Geoffrey Chaucer and the Canterbury Tales

Geoffrey Chaucer created the Canterbury Tales at the end of the fourteenth century as a social satire condemning the estates, or social classes of the time. He criticized the church, the nobility, and the peasantry, which was actually the majority representative. It is crucial to remember that at the time Chaucer was writing, social classes had lost some of their rigidity, so social mobility meant that a person may change his class or estate through action or employment, which had previously been a matter of birth. Hence, most of the characters Chaucer wrote are not exclusively a part of any state, but rather in the middle of the spectrum, as a middle class.

The Critique of the Church

The first estate he criticizes is the Church, made up of the clergy whose essential task is to pray. Parson symbolizes this class who is only concerned with holy work and though unlike other people of the clergy in the writing that move in and out of the state. Parson comes from the lower socio-economic background, with the Church and the clergy as his only focus.

The Critique of the Nobility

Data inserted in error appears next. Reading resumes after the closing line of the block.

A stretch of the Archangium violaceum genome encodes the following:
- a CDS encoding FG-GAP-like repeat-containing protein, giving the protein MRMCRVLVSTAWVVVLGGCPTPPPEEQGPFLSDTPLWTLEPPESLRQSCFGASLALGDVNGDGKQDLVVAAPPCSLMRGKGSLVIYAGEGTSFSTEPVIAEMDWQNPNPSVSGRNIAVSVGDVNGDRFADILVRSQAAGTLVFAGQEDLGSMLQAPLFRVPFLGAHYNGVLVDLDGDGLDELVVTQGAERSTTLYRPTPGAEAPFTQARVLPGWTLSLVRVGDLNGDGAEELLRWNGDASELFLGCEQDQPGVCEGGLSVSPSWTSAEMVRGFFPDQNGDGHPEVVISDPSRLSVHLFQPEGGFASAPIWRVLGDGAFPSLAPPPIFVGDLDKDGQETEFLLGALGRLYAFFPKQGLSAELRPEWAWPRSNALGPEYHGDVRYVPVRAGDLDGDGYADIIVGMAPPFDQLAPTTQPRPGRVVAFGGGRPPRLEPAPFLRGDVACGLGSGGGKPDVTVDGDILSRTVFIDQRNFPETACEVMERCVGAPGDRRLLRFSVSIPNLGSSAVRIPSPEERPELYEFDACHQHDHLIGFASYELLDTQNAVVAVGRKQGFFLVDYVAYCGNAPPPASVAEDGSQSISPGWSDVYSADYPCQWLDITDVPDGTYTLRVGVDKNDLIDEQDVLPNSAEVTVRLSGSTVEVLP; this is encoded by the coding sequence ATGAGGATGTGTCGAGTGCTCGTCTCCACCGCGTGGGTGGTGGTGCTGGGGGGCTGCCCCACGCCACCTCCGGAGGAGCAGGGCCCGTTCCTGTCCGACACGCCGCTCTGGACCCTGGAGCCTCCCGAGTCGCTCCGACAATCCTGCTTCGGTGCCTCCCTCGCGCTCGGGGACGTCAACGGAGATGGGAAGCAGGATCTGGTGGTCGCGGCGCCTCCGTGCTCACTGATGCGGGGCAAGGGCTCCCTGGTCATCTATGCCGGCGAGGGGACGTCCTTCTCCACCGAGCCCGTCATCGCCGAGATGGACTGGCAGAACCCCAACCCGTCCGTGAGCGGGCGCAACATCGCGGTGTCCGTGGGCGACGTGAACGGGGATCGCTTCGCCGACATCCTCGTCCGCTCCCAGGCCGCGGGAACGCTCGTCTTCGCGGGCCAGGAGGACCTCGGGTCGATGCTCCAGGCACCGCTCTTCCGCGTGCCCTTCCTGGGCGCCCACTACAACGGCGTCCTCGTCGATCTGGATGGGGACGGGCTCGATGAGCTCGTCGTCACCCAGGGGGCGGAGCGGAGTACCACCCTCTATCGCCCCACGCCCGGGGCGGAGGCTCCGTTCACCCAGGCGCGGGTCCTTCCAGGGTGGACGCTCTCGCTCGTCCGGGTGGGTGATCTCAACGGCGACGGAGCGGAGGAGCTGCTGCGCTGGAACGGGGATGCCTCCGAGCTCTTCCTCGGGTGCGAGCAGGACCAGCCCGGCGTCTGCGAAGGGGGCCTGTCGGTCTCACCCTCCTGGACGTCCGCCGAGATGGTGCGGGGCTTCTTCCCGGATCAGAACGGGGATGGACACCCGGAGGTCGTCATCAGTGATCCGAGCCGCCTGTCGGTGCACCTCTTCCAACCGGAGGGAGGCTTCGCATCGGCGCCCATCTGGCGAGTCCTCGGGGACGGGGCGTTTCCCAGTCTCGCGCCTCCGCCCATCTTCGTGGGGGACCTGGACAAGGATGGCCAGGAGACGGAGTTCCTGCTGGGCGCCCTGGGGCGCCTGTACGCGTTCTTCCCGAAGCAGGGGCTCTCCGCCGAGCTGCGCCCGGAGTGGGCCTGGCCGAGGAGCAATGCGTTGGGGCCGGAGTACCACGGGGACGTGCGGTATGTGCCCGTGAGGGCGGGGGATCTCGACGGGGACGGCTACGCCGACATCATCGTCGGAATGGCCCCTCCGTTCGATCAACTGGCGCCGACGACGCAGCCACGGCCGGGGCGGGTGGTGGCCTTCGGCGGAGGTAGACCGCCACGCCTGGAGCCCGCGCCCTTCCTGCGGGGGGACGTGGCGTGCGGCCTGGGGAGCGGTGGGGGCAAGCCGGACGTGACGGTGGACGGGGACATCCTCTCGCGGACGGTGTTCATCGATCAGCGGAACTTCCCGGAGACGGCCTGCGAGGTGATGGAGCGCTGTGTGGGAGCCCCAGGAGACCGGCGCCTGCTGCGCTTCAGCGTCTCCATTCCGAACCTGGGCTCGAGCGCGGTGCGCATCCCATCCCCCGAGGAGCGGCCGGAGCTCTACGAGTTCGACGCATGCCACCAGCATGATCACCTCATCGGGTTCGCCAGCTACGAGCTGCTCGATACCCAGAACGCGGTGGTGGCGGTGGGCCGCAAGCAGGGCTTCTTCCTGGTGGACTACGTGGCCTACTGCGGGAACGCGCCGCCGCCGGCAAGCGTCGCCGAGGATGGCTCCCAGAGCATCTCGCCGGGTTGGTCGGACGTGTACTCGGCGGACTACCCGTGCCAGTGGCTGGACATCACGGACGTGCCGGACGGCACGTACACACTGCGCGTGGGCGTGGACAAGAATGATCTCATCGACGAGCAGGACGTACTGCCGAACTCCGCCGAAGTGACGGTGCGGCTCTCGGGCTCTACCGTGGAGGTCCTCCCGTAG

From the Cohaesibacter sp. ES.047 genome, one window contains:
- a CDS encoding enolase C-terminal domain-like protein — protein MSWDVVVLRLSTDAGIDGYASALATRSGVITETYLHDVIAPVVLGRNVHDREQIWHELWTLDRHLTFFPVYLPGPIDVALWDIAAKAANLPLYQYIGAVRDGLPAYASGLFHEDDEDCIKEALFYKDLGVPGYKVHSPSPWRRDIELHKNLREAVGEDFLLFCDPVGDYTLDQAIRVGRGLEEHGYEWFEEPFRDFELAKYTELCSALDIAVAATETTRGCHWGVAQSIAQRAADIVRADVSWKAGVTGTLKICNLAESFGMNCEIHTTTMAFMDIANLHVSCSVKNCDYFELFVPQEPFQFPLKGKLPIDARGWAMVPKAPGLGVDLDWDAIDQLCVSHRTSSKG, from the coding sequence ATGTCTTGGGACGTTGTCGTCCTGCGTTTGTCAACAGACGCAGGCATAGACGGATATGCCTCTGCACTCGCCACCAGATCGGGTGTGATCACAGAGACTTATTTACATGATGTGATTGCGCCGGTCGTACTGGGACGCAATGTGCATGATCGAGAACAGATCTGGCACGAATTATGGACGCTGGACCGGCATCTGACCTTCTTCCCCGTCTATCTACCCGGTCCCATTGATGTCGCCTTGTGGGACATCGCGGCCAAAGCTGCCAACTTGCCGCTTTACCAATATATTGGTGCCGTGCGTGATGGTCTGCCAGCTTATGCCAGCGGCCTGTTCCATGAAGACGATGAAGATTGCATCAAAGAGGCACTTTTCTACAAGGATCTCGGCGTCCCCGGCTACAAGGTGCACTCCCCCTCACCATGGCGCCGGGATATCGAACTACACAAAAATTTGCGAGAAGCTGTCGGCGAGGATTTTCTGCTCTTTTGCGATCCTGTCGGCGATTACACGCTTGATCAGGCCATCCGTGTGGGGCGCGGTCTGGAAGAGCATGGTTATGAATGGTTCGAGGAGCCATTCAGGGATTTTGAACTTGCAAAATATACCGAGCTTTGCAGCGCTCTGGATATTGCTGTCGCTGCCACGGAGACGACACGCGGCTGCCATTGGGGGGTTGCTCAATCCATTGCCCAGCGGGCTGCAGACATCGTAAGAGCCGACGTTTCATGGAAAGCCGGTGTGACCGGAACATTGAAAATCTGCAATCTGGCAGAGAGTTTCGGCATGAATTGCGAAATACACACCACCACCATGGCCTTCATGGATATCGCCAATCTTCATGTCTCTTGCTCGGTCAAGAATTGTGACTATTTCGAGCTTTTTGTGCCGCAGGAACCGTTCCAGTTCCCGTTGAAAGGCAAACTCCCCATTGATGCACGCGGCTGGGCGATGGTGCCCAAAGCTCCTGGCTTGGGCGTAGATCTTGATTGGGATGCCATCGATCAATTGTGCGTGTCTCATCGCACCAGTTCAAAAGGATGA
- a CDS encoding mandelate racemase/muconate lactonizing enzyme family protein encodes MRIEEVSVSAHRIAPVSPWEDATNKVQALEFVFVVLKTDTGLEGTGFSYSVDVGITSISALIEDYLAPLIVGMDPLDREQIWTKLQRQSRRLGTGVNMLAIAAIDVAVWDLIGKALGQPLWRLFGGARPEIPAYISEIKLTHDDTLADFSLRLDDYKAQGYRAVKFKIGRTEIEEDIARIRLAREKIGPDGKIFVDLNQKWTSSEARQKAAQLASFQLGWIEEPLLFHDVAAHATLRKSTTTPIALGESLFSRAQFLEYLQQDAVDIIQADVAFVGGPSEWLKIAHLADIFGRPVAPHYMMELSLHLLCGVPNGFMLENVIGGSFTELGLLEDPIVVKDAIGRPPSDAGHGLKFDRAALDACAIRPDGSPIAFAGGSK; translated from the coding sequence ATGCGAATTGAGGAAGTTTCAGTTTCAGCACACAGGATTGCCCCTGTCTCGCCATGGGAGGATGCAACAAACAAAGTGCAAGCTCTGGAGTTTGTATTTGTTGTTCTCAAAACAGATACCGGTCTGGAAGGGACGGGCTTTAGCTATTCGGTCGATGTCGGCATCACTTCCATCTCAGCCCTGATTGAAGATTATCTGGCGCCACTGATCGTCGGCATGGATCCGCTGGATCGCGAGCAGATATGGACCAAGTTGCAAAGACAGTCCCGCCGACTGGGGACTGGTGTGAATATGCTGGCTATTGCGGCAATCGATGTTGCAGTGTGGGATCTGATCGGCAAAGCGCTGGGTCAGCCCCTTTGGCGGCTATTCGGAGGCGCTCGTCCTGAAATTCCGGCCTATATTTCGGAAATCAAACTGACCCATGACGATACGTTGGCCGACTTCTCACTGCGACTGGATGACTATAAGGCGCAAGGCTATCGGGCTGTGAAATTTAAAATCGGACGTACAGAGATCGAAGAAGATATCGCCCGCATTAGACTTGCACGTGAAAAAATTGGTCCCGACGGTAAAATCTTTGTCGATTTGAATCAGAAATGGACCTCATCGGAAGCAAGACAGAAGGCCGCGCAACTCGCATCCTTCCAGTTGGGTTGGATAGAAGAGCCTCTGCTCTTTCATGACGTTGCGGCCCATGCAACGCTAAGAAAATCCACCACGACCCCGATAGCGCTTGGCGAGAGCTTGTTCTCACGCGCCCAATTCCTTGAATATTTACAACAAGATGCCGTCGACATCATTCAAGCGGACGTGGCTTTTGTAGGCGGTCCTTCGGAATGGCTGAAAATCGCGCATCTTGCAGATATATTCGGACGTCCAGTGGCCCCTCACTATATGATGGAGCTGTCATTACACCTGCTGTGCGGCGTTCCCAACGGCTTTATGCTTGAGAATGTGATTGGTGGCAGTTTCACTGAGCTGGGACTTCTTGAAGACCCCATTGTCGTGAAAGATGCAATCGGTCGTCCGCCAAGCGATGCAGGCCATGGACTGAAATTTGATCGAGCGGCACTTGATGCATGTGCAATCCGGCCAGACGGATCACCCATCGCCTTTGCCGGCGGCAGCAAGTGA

The second estate that Chaucer critiques is the nobility which is a class of rich people, including land-owning class and the knights. The essential feature of the nobility is that they spend time protecting the society through battles and spend a lot of time in leisure. The knight symbolizes the estate of the nobility, who is not involved in menial labor for day-to-day earnings, rather is involved in traveling, fighting wars which is considered a glorious task. His tasks are beyond the realm of the common man, and his common life is basically taken care of by the people of the third estate, the ordinary citizen. One of the key points to remember is that unlike aristocracy, a knight is remembered by his glory and not his lineage.

The Critique of the Peasantry

The last estate that is criticized by the author in Canterbury Tales is the third estate, the peasantry. The peasantry is the class made up of ordinary, rather poor people who are existing under a feudal system and are basically laborers who have to work menial tasks for the day-to-day survival. These members work so that the lifestyle of the other two estates, the Church and the nobility, is sustained.

The Plowman

The plowman signifies the third estate, who works extremely hard in the field. One of the characteristics of the plowman is that he is extremely hardworking and on the same side, extremely poor. But he does not complain about his poverty, and it is almost as if he does not have any desire for riches or for him to change his class. He is an obedient person and works so others can profit, and does not have any contentions against this arrangement.

The Emergence of the Middle Class

When this piece was written, the middle class was an emerging phenomenon, a cause of confusion to a lot of people who could not gauge this emergent class that took in a hybridity of forms.

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